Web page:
‘Harlan Coben’s Shelter’ review: Mystery shrouds a town in this twisty teen drama

Two teenage boys and a girl stand in the dark in a wooded area.
Adrian Greensmith as Arthur “Spoon” Spindell, left, Jaden Michael as Mickey Bolitar and Abby Corrigan as Ema Winslow in “Harlan Coben’s Shelter” on Prime Video.
(Michael Parmelee / Prime Video)
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Harlan Coben is one of those writers who is famous to millions and unknown to me, whose thrillers and mysteries go straight to the top of the charts and are translated into dozens of languages. A deal with Netflix has led to adaptations of his works in Poland, France and the U.K.; a 2006 film adaptation of his “Tell No One,” won four Césars, the French equivalent of the Oscars.

“Harlan Coben’s Shelter,” premiering Friday on Prime Video, is the first American adaptation of his works and the first to come with his name in the title, and while some viewers may gather that this is a story about someone named Harlan Coben who has a shelter — Harlan Coben does sound like a name a writer like Harlan Coben might make up — it is not.

Based on Coben’s 2012 YA novel — and, seemingly, two subsequent volumes that complete a trilogy — “Shelter” features a character named Mickey Bolitar, spun off from his Myron Bolitar books. Myron is a basketball player-turned-sports agent who gets mixed up in enough murders to have kept a series going for 11 volumes; Mickey is his teenage nephew, who, in the book, comes to stay with him after his father is killed in a car crash — Mickey was there too — and his mother winds up in rehab.


Myron is mentioned in passing here, but in the adaptation, Mickey (Jaden Michael), is being looked after by his aunt Shira (Constance Zimmer), perhaps because “Shelter” comes from Amazon Studios while a Myron Bolitar series is being prepped by Netflix. The upside is that Zimmer is one of the series’ delights. In this telling, Shira is back in town — the fictional Kasselton, N.J. — after years away, living incompatibly with Mickey in the house of her parents/his grandparents in their absence. (When they return, they turn out to be Peter Reigert and Adrienne Barbeau.) As to other significant departures from the text, I am ignorant, but as Coben developed and writes for the series with daughter Charlotte Coben, we can regard this edition as authorized.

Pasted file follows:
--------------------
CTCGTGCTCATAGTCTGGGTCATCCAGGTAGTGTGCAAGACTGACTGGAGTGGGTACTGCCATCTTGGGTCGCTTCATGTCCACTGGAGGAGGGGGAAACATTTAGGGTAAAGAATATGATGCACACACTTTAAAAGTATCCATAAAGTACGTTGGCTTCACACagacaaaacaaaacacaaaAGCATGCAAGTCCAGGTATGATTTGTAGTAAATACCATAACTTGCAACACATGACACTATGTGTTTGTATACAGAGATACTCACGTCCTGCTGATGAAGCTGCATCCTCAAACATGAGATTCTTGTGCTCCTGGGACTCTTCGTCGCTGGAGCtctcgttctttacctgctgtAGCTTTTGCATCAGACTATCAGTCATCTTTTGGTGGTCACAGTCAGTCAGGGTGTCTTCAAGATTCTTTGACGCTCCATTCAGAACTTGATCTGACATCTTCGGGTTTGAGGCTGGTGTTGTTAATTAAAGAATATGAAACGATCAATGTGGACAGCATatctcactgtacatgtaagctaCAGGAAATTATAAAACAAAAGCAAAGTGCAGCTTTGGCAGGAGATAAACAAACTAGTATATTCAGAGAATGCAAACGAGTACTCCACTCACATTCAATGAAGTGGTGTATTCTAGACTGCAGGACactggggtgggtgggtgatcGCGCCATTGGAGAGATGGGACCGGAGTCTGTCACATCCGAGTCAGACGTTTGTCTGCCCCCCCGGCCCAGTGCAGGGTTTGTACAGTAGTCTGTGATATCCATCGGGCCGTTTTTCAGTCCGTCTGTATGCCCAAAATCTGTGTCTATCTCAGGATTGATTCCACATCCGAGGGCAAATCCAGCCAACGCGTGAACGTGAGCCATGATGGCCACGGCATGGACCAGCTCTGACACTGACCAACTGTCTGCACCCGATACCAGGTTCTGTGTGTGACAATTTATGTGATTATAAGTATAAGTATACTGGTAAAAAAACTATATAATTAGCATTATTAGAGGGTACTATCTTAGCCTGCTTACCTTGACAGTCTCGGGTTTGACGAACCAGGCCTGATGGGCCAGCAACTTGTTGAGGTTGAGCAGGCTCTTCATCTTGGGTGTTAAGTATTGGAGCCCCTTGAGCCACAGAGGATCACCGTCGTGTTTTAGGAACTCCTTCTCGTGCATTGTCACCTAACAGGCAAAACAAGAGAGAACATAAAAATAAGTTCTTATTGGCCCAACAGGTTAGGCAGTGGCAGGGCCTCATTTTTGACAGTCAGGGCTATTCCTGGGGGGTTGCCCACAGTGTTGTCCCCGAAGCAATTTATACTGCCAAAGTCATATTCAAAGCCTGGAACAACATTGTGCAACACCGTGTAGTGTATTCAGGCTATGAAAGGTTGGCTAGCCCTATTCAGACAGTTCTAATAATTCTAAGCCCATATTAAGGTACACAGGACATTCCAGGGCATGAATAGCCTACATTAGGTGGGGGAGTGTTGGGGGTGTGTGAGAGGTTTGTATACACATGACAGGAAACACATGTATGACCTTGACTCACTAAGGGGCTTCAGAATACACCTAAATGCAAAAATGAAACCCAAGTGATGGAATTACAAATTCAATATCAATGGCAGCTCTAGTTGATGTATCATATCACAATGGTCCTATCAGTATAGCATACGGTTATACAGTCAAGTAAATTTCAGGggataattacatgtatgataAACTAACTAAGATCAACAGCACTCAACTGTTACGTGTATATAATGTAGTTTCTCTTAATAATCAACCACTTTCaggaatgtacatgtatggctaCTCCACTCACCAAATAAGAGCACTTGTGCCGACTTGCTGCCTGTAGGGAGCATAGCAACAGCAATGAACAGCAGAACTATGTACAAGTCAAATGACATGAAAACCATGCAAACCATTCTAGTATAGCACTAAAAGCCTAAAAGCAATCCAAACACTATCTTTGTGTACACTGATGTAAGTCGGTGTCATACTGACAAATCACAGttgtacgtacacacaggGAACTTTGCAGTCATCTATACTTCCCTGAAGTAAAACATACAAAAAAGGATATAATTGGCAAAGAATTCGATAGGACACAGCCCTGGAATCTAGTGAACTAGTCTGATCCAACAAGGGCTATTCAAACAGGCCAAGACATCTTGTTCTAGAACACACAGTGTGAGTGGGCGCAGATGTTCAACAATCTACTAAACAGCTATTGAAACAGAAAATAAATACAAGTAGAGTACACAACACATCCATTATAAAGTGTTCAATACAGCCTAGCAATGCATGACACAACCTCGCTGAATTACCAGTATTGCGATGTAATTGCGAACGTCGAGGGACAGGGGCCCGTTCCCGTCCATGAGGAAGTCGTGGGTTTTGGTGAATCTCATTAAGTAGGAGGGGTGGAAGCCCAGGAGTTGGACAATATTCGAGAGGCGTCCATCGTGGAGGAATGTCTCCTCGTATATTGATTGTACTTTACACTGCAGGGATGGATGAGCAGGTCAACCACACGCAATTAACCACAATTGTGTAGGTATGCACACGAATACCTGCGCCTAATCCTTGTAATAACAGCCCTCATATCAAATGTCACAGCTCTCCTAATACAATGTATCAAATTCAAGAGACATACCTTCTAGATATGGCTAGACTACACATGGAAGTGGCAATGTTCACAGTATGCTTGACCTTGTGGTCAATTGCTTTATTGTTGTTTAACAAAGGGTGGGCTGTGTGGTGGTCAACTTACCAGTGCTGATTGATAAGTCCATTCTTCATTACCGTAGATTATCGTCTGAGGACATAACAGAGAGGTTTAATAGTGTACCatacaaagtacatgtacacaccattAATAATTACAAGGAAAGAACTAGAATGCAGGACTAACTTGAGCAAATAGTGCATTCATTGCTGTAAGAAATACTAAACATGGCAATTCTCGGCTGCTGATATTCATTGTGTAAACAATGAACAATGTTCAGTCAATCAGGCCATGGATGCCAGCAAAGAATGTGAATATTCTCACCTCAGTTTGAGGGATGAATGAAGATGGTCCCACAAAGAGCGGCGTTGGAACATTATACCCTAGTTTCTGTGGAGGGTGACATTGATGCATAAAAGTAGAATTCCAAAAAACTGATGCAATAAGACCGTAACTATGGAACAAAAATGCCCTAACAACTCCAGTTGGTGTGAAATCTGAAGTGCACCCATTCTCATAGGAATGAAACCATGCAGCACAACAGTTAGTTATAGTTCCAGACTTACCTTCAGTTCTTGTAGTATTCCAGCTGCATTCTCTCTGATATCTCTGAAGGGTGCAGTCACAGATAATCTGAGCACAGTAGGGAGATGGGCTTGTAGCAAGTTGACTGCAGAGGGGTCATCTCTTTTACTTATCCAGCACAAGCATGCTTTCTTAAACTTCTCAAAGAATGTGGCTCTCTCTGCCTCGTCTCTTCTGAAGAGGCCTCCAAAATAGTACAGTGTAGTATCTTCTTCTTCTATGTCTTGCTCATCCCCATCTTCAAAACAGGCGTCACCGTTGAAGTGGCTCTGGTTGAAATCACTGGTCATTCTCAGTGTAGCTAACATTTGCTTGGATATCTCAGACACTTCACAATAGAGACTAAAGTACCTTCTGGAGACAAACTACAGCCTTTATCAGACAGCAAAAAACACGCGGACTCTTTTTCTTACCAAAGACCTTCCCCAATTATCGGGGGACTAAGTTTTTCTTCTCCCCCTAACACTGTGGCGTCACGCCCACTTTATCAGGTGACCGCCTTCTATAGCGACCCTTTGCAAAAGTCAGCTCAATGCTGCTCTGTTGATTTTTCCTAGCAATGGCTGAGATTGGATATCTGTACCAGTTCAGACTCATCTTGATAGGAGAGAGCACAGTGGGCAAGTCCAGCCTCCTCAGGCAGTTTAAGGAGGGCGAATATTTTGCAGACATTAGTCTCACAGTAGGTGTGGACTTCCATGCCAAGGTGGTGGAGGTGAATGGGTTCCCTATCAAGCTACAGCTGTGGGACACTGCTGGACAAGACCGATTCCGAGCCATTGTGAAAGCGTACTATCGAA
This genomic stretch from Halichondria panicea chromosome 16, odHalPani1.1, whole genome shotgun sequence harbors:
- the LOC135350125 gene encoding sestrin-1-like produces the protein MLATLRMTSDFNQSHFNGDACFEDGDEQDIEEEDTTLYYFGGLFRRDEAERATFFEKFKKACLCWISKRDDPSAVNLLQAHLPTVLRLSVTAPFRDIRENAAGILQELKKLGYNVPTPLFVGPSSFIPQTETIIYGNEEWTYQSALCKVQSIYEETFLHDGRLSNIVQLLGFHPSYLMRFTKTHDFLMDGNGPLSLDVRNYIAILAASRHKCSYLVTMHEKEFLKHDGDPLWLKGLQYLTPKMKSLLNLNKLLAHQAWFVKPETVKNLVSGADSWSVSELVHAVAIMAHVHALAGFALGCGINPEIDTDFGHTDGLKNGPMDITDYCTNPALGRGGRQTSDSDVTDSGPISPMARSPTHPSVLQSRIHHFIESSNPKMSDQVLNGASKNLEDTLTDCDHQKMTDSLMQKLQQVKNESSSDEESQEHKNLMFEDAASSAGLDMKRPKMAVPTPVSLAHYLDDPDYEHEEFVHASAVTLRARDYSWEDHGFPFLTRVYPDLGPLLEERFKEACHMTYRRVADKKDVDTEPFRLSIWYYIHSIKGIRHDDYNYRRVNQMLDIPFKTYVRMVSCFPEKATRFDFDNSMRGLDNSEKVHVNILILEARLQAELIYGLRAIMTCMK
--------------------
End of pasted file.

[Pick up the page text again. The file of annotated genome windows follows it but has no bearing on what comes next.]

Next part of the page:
Mickey has been living out of the country, where his parents were involved in unspecified good works; there’s nothing in his character to suggest a cosmopolitan background, but he does speak fluent Spanish with his mother, Kitty, played by Dominican American actress Narci Regina. (His father’s side is Jewish, like Coben, which we understand by the occasional word of Yiddish.)

Two women sit on top of a roof on a sunny day.
Hannah (Missi Pyle, left) is Shira’s (Constance Zimmer) former best friend.
(Michael Parmelee / Prime Video Video)

A new kid in school — that old trope — he quickly gathers friends, outsiders like himself, and enemies, the usual popular set. The characters describe familiar types, but the writing and performances make them feel original, individual. On Team Mickey are Arthur, who goes by Spoon (Adrian Greensmith), a nerdy extrovert, and Ema (Abby Corrigan), sullen and goth; opposing them are aggressive jocks Troy (Brian Altemus) and Buck (Antonio Cipriano). Cheer squad leader Rachel (Sage Linder), who goes out with Troy, is something of a neutral party, a swing vote. And then there is Ashley (Samantha Bugliaro), also new to school, who seems prepped to become a love interest for Mickey but disappears almost immediately, initiating the series’ first mystery.